- Associated Press - Monday, August 4, 2014

DES MOINES, Iowa (AP) - Several small eastern Iowa farming communities are struggling with the deaths of four teenage boys who were just weeks away from starting ninth grade together when a pickup truck collided over the weekend with the utility vehicle they were in, killing them all.

Drexler Middle School Principal Mary Jane Maher said the communities of Epworth, Peosta and Dyersville were in disbelief at the loss of Sean Kenneally, Mitchell Kluesner, Nicholas Kramer and Bryce Wilwert. All were 14, known as athletes when they attended Drexler and preparing to begin their freshman year at Western Dubuque High School.

“They were four fantastic young gentlemen. All of them highly involved in school, not only athletics but involved in school in as many ways as could be,” Maher said. “They were the kind of kids that you love to have in class, always bringing something to the classroom to make people smile. Just four really good kids from four amazing families.”

They died Saturday afternoon when the pickup hauling a horse trailer didn’t stop at a stop sign at the intersection of two country roads and hit a John Deere utility vehicle carrying the four teens. The boys were killed and two passengers in the pickup were injured, the Dubuque County Sheriff’s office said in a news release.

The 24-year-old pickup driver was uninjured. The sheriff’s office was continuing its investigation and hadn’t issued any citations. Capt. Dale Snyder told the Dubuque Telegraph Herald that investigators returned to the crash site Monday as they tried to decide whether to recommend filing criminal charges.

The four boys were riding on a John Deere Gator, a four-wheeled utility vehicle often used on farms with two seats in front and a flatbed behind the seats for hauling. It’s not immediately clear where the boys were headed, but they may have been going to Wilwert’s farm, said Paul Cleary, the wrestling coach at Western Dubuque High School.

The utility vehicle isn’t licensed for road use in Iowa but can legally be operated on public roads if the use involves farm work. It also can be operated by someone as young as 14 for farming purposes, Dubuque County Sheriff Capt. Dale Snyder said.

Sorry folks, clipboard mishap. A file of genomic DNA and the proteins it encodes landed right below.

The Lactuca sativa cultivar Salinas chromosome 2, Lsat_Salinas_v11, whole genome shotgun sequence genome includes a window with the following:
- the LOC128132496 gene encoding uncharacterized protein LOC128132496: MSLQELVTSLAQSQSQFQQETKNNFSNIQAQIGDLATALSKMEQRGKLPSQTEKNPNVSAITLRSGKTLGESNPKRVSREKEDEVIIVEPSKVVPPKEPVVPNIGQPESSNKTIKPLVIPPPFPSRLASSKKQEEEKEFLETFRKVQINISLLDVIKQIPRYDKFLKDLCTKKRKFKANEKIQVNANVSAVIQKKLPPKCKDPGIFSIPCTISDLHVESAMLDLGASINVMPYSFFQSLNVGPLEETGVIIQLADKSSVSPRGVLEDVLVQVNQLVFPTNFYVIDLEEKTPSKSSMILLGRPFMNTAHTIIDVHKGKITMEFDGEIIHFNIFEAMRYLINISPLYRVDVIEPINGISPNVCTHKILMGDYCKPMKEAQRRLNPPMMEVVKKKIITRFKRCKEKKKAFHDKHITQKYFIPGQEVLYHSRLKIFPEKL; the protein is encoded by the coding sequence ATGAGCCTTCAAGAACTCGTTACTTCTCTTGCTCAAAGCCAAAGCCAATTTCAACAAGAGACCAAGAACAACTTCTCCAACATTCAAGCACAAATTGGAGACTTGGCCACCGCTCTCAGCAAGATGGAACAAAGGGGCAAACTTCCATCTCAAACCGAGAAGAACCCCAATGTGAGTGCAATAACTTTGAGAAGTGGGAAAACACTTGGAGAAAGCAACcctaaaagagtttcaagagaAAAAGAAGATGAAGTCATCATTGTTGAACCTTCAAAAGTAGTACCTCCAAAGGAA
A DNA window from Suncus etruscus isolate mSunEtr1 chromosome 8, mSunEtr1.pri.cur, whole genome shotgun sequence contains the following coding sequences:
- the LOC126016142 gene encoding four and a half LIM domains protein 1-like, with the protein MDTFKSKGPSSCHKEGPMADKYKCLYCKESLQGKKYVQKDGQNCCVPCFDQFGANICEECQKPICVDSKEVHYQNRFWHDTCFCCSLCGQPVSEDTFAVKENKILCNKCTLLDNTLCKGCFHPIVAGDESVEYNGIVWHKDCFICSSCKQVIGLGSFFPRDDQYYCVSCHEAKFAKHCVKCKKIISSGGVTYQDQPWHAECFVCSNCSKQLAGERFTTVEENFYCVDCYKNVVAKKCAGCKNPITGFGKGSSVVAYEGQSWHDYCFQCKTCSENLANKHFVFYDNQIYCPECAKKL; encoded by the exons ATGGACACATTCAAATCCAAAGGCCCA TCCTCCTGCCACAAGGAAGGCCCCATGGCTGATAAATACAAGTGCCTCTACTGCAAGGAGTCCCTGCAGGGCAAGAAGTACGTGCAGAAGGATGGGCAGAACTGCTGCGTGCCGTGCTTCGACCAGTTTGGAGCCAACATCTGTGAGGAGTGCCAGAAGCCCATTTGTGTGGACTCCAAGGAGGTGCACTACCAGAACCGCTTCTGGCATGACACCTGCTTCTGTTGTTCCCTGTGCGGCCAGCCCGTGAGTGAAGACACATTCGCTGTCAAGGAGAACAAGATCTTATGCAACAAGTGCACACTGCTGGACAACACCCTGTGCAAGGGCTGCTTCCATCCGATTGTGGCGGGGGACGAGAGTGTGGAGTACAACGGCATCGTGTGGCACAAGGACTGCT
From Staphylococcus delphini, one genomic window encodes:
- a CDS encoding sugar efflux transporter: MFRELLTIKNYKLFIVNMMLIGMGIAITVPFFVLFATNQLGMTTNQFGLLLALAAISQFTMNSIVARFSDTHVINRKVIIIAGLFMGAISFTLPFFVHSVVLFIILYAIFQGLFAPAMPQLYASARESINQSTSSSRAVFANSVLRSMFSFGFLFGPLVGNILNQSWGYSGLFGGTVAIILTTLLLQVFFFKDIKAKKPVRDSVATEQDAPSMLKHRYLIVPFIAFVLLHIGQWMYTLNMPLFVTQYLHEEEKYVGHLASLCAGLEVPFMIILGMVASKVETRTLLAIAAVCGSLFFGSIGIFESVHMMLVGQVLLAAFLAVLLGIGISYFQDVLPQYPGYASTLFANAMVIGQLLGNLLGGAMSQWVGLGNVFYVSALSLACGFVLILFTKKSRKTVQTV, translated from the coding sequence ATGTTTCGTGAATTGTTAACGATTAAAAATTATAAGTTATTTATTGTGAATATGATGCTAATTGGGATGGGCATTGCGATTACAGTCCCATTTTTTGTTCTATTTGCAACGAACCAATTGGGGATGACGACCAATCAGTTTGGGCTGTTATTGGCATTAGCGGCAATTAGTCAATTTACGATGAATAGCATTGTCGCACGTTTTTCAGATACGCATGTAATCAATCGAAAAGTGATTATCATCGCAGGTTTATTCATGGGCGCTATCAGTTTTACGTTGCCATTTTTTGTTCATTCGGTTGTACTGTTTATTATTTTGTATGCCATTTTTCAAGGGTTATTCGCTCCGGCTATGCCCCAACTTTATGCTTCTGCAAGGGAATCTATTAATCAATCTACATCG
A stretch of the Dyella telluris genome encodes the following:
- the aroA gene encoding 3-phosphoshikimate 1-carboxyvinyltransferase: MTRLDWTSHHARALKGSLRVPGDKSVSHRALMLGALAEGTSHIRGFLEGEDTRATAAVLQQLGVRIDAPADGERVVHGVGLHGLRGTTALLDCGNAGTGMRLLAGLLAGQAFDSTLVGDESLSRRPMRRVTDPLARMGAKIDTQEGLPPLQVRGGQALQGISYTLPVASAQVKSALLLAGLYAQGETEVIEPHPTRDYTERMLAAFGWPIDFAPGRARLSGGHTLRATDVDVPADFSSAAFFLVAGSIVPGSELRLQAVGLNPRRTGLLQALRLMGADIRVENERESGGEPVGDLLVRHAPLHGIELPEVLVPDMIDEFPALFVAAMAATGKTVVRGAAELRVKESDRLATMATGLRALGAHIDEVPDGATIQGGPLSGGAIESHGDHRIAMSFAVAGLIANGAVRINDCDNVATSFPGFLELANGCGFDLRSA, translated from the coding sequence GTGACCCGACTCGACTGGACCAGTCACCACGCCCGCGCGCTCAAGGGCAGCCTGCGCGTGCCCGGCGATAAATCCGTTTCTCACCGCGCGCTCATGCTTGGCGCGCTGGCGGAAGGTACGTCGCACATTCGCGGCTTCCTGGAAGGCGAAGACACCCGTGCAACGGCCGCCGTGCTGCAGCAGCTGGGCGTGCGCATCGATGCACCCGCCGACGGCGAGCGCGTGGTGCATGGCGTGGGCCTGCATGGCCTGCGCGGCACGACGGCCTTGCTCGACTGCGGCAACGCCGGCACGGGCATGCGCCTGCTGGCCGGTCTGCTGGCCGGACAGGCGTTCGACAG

Wilwert and Kluesner were from Epworth. Kenneally was from Peosta, and Kramer lived in Dyersville. The communities are only a few miles apart, about 190 miles northeast of Des Moines.

The Western Dubuque Community School District, Iowa’s largest by geographic area encompassing 555 square miles, is planning to make counselors available for families, Maher said.

The schools are on summer break, with classes scheduled to resume Aug. 18. Registration for students began Monday.

On Saturday morning, the boys had filled water balloons for use during the final day of Epworth’s annual three-day summer Town N’ Country Days festival. During the festival’s parade later Saturday morning, students on the wrestling team’s float gave water balloons to observers along the parade route who toss the balloons back at the wrestlers as they pass by, Cleary said. Kenneally, Kluesner and Wilwert were wrestlers but only Kenneally and Kluesner were on the float, Cleary said.

The Rev. Michael Schueller, of St. Elizabeth Pastorate in Epworth, said Sunday services were somber but typical of what happens in small, closely knit farming communities when people need support and help.

“These are small towns. The people are pretty resilient. They come together with families and friends in particular and especially in their faith,” he said.

A local restaurant has donated food for the funeral dinners for the families and caskets for the boys have been donated by Trappist Caskets, a business operated by Roman Catholic monks since 1849 at the New Melleray Abbey near Peosta.

___

Story Continues →